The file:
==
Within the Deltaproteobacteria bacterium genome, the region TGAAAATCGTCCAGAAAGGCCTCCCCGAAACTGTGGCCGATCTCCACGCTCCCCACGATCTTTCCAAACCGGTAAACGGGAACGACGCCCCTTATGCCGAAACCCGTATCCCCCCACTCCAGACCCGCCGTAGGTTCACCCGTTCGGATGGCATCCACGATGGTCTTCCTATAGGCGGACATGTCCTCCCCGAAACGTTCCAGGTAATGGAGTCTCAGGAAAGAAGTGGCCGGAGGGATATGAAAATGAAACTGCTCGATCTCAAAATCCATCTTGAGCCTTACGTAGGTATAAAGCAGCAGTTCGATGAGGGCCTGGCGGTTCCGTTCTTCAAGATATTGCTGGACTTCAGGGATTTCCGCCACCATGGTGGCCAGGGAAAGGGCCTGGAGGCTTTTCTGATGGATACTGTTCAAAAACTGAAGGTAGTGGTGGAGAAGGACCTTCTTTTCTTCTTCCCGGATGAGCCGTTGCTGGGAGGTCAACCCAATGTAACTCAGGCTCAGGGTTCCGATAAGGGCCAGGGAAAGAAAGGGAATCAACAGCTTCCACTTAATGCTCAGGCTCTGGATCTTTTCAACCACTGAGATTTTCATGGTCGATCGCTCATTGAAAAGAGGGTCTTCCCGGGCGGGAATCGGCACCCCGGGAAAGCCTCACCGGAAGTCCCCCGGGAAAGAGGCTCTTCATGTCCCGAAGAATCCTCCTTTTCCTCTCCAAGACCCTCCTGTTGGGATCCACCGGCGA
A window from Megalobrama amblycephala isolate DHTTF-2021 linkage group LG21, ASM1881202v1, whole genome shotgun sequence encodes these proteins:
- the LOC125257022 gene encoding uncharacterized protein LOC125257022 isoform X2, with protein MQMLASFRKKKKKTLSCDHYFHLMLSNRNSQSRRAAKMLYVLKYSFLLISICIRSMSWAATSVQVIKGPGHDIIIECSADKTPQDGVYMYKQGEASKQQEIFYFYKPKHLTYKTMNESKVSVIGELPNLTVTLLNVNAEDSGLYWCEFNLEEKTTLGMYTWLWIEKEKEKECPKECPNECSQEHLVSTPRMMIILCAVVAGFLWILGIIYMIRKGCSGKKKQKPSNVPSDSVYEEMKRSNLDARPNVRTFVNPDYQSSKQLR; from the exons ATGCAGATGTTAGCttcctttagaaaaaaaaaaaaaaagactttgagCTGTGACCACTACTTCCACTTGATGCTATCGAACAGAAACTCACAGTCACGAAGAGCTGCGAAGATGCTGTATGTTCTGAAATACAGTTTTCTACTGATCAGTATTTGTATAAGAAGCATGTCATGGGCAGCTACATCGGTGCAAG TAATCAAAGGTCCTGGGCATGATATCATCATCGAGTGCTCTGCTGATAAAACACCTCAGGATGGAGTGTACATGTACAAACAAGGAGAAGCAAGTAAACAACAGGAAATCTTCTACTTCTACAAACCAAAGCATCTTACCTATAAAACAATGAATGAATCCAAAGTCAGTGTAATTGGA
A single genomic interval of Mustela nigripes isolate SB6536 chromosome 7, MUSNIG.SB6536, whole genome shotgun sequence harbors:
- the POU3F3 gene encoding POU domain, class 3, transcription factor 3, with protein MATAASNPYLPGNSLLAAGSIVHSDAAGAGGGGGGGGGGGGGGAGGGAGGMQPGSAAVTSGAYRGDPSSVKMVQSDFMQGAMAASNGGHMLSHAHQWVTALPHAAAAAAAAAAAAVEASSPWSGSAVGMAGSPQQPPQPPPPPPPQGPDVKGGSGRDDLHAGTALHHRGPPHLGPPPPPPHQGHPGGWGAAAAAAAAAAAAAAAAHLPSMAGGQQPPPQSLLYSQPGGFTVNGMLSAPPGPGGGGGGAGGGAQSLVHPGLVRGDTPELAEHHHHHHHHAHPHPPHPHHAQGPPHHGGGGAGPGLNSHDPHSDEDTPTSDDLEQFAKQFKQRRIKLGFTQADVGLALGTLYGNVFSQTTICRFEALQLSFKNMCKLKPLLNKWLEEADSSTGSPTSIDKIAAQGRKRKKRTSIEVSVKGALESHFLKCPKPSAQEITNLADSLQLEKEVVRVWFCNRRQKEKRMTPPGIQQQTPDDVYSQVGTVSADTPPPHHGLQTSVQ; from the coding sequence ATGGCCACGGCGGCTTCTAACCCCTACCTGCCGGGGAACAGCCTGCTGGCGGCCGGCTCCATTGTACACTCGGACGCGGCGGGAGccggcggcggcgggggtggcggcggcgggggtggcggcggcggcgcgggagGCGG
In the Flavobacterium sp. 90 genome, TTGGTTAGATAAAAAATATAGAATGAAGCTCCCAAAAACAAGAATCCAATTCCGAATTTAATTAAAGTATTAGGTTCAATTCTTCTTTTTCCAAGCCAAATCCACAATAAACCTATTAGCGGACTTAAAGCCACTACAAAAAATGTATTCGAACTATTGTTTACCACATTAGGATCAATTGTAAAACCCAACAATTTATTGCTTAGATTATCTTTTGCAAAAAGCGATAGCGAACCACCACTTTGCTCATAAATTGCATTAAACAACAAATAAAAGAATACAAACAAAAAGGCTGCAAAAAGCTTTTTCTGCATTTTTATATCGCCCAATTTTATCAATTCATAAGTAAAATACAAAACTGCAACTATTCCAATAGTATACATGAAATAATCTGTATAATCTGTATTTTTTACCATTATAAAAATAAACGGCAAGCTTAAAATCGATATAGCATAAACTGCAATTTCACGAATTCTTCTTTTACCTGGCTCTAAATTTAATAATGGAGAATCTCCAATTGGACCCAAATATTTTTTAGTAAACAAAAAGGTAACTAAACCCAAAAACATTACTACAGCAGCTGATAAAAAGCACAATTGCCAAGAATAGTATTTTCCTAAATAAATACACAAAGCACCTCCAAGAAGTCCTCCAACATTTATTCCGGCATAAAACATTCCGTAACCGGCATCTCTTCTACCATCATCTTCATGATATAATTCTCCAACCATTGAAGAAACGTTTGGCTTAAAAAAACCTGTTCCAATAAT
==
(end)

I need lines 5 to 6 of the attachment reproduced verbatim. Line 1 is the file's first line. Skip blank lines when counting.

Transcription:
- the POU3F3 gene encoding POU domain, class 3, transcription factor 3, with protein MATAASNPYLPGNSLLAAGSIVHSDAAGAGGGGGGGGGGGGGGAGGGAGGMQPGSAAVTSGAYRGDPSSVKMVQSDFMQGAMAASNGGHMLSHAHQWVTALPHAAAAAAAAAAAAVEASSPWSGSAVGMAGSPQQPPQPPPPPPPQGPDVKGGSGRDDLHAGTALHHRGPPHLGPPPPPPHQGHPGGWGAAAAAAAAAAAAAAAAHLPSMAGGQQPPPQSLLYSQPGGFTVNGMLSAPPGPGGGGGGAGGGAQSLVHPGLVRGDTPELAEHHHHHHHHAHPHPPHPHHAQGPPHHGGGGAGPGLNSHDPHSDEDTPTSDDLEQFAKQFKQRRIKLGFTQADVGLALGTLYGNVFSQTTICRFEALQLSFKNMCKLKPLLNKWLEEADSSTGSPTSIDKIAAQGRKRKKRTSIEVSVKGALESHFLKCPKPSAQEITNLADSLQLEKEVVRVWFCNRRQKEKRMTPPGIQQQTPDDVYSQVGTVSADTPPPHHGLQTSVQ; from the coding sequence ATGGCCACGGCGGCTTCTAACCCCTACCTGCCGGGGAACAGCCTGCTGGCGGCCGGCTCCATTGTACACTCGGACGCGGCGGGAGccggcggcggcgggggtggcggcggcgggggtggcggcggcggcgcgggagGCGG
In the Flavobacterium sp. 90 genome, TTGGTTAGATAAAAAATATAGAATGAAGCTCCCAAAAACAAGAATCCAATTCCGAATTTAATTAAAGTATTAGGTTCAATTCTTCTTTTTCCAAGCCAAATCCACAATAAACCTATTAGCGGACTTAAAGCCACTACAAAAAATGTATTCGAACTATTGTTTACCACATTAGGATCAATTGTAAAACCCAACAATTTATTGCTTAGATTATCTTTTGCAAAAAGCGATAGCGAACCACCACTTTGCTCATAAATTGCATTAAACAACAAATAAAAGAATACAAACAAAAAGGCTGCAAAAAGCTTTTTCTGCATTTTTATATCGCCCAATTTTATCAATTCATAAGTAAAATACAAAACTGCAACTATTCCAATAGTATACATGAAATAATCTGTATAATCTGTATTTTTTACCATTATAAAAATAAACGGCAAGCTTAAAATCGATATAGCATAAACTGCAATTTCACGAATTCTTCTTTTACCTGGCTCTAAATTTAATAATGGAGAATCTCCAATTGGACCCAAATATTTTTTAGTAAACAAAAAGGTAACTAAACCCAAAAACATTACTACAGCAGCTGATAAAAAGCACAATTGCCAAGAATAGTATTTTCCTAAATAAATACACAAAGCACCTCCAAGAAGTCCTCCAACATTTATTCCGGCATAAAACATTCCGTAACCGGCATCTCTTCTACCATCATCTTCATGATATAATTCTCCAACCATTGAAGAAACGTTTGGCTTAAAAAAACCTGTTCCAATAAT